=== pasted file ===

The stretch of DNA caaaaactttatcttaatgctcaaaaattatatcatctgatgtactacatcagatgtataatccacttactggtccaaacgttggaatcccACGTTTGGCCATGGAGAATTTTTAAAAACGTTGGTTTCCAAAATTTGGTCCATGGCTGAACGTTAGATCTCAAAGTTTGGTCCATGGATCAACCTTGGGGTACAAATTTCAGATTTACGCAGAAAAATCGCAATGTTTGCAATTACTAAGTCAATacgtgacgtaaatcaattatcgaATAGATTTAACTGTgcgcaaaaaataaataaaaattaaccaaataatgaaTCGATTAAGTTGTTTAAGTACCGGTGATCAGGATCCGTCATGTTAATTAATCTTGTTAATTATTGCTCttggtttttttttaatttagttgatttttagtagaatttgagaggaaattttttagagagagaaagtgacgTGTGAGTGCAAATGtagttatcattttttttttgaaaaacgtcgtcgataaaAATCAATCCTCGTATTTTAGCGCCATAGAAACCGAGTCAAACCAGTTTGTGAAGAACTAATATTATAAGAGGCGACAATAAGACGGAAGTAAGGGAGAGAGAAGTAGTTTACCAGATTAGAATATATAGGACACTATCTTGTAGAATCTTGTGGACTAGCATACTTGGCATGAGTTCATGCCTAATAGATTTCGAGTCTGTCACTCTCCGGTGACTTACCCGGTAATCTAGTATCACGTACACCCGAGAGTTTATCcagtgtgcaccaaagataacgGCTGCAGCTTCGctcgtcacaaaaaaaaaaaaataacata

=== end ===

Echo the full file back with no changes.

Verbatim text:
The stretch of DNA caaaaactttatcttaatgctcaaaaattatatcatctgatgtactacatcagatgtataatccacttactggtccaaacgttggaatcccACGTTTGGCCATGGAGAATTTTTAAAAACGTTGGTTTCCAAAATTTGGTCCATGGCTGAACGTTAGATCTCAAAGTTTGGTCCATGGATCAACCTTGGGGTACAAATTTCAGATTTACGCAGAAAAATCGCAATGTTTGCAATTACTAAGTCAATacgtgacgtaaatcaattatcgaATAGATTTAACTGTgcgcaaaaaataaataaaaattaaccaaataatgaaTCGATTAAGTTGTTTAAGTACCGGTGATCAGGATCCGTCATGTTAATTAATCTTGTTAATTATTGCTCttggtttttttttaatttagttgatttttagtagaatttgagaggaaattttttagagagagaaagtgacgTGTGAGTGCAAATGtagttatcattttttttttgaaaaacgtcgtcgataaaAATCAATCCTCGTATTTTAGCGCCATAGAAACCGAGTCAAACCAGTTTGTGAAGAACTAATATTATAAGAGGCGACAATAAGACGGAAGTAAGGGAGAGAGAAGTAGTTTACCAGATTAGAATATATAGGACACTATCTTGTAGAATCTTGTGGACTAGCATACTTGGCATGAGTTCATGCCTAATAGATTTCGAGTCTGTCACTCTCCGGTGACTTACCCGGTAATCTAGTATCACGTACACCCGAGAGTTTATCcagtgtgcaccaaagataacgGCTGCAGCTTCGctcgtcacaaaaaaaaaaaaataacata